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Senior Profiles

Sophia Freuden ’16, Magna Cum Laude, International Affairs Major, Russian Minor

Fulbright English Teaching Assistantship, Russia 2016-2017

In September 2016, Sophia Freuden will head off on the fulfillment of a lifelong dream: she will go to Russia on a Fulbright English Teaching Assistantship.  The Fulbright is a lifelong dream, but Sophia’s interest in Russia came later – only at Lewis & Clark.  As an international Affairs Major, Sophia was drawn to the complicated but important role that Russia plays in world affairs; she was further drawn into the language and the culture through the department’s classes.  During her Overseas Program in Russia, Sophia earned a perfect 4.0 GPA, and brought back her knowledge of the language and culture to share with first year students, whom she taught as a group conversation leader in 2014-16.  Sophia also earned the Gilman Scholarship for Overseas Studies and the Oregon Consular Corps Scholarship for Undergraduate Study of International Affairs.  In addition to her involvement with the Russian Club, she was a dedicated member of student government, serving on the Student Rights & Responsibilities Committee the entirety of her time at LC.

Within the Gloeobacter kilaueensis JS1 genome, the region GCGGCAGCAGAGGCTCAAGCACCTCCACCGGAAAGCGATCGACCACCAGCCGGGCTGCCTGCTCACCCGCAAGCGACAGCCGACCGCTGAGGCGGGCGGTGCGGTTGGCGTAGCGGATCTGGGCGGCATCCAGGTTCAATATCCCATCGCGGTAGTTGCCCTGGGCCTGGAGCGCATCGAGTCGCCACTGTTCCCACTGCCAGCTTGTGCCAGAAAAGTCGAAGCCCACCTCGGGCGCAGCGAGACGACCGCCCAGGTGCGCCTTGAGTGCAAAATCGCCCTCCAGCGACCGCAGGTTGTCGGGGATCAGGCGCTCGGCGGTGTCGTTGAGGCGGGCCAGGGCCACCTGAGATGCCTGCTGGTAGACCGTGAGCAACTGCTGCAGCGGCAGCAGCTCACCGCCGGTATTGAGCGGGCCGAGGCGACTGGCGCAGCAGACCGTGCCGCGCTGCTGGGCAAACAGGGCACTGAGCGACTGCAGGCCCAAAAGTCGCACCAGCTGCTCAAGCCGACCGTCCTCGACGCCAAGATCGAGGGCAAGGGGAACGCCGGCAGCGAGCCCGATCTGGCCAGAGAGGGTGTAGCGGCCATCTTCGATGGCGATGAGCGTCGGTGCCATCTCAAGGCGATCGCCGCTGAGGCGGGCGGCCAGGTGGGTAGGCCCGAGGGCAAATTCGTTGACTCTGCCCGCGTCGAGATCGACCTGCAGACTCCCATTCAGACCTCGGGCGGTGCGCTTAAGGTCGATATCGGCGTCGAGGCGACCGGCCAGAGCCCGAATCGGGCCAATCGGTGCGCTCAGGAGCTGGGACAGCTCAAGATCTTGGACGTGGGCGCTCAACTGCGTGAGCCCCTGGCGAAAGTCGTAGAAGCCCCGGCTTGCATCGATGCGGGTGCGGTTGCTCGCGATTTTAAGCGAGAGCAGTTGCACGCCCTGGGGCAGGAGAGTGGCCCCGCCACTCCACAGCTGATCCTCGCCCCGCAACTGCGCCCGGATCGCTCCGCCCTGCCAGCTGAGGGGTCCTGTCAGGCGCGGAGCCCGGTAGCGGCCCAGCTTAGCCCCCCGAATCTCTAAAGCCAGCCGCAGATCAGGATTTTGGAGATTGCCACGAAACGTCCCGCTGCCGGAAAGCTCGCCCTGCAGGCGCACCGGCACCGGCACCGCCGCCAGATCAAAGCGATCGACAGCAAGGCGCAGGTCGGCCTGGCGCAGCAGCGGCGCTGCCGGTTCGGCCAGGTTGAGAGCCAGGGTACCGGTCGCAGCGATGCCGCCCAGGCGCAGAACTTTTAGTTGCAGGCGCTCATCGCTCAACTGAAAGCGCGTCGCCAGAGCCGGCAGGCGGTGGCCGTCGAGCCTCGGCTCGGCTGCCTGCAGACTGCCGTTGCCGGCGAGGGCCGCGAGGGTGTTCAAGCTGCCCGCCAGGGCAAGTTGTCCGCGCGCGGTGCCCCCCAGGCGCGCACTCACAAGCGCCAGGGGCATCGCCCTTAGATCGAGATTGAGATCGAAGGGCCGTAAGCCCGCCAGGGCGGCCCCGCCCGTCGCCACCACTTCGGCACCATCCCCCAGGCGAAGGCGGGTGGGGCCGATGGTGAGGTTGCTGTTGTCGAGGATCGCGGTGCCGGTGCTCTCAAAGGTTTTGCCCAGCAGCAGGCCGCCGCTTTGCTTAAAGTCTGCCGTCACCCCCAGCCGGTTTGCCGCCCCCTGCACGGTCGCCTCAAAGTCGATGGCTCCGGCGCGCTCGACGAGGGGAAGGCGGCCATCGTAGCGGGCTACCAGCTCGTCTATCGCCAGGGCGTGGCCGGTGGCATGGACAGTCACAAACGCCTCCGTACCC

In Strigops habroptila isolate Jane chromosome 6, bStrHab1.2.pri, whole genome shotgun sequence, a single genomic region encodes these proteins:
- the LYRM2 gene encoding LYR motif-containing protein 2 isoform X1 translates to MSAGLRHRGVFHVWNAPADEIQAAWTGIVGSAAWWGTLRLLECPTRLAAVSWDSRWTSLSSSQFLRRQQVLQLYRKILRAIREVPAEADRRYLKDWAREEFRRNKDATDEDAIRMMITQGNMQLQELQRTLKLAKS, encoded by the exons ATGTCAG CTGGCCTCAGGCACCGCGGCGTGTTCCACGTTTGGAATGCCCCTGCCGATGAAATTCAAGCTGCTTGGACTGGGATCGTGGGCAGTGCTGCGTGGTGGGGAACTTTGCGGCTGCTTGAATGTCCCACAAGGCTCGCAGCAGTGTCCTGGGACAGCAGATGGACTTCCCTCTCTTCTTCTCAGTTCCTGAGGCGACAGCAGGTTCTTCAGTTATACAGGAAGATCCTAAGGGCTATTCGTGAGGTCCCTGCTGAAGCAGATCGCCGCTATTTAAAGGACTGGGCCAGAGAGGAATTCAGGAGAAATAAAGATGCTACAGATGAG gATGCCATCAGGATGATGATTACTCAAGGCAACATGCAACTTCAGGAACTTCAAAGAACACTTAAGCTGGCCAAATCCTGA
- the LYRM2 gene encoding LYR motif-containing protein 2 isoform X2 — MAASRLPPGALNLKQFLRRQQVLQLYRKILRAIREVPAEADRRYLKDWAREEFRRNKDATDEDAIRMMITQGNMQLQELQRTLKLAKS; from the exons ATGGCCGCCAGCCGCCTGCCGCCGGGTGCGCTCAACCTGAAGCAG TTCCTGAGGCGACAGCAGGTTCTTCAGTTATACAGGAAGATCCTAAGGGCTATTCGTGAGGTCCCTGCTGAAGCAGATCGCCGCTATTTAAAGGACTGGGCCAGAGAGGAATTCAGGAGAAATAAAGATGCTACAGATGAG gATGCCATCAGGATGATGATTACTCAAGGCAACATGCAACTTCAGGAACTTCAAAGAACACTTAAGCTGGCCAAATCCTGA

Although very successful in the classroom, Sophia has always sought out real-world experience.  As Sophia prepares to go off on her Fulbright, she is busy gaining real-world experience that will allow her to pursue her dream of working in the Foreign Service. Currently, she is in Washington, DC, working as an intern at the American Academy of Diplomacy, and she has previously served as an intern at the US Department of State’s Office of the Historian-Bureau of Public Affairs.

Wherever her future career takes her, Sophia’s love of Russia will be a key part of her professional life.


Scout (Sarah) Mills ’16, Magna Cum Laude, Self-Designed Russian Major

Fulbright English Teaching Assistantship, Russia 2016-2017

Scout has known that she wanted to study Russian since she was five years old. But she didn’t know why she wanted to study it until she came to know Russian literature, whose “depiction of struggle as something one can embrace and find beauty within” inspired her to learn the language and the culture. She did this not only in class, but through three separate study-abroad trips to Russia: on the Lewis & Clark Overseas Program, on the Critical Languages Scholarship Program, and as part of a Homestay Cultural Ambassador program. Although literature remains important to Scout, through her trips to Russia and her coursework, Scout has discovered a new love – Russian history and cultural studies. At Lewis & Clark, Scout self-designed a major that allowed her to combine her love of Russia, her love of literature, and her love of history.  As part of the major, she wrote a penetrating Senior Research Thesis on Russian criminal identity, as expressed is tattoos and songs, and history of the Gulag in the Late-Soviet period.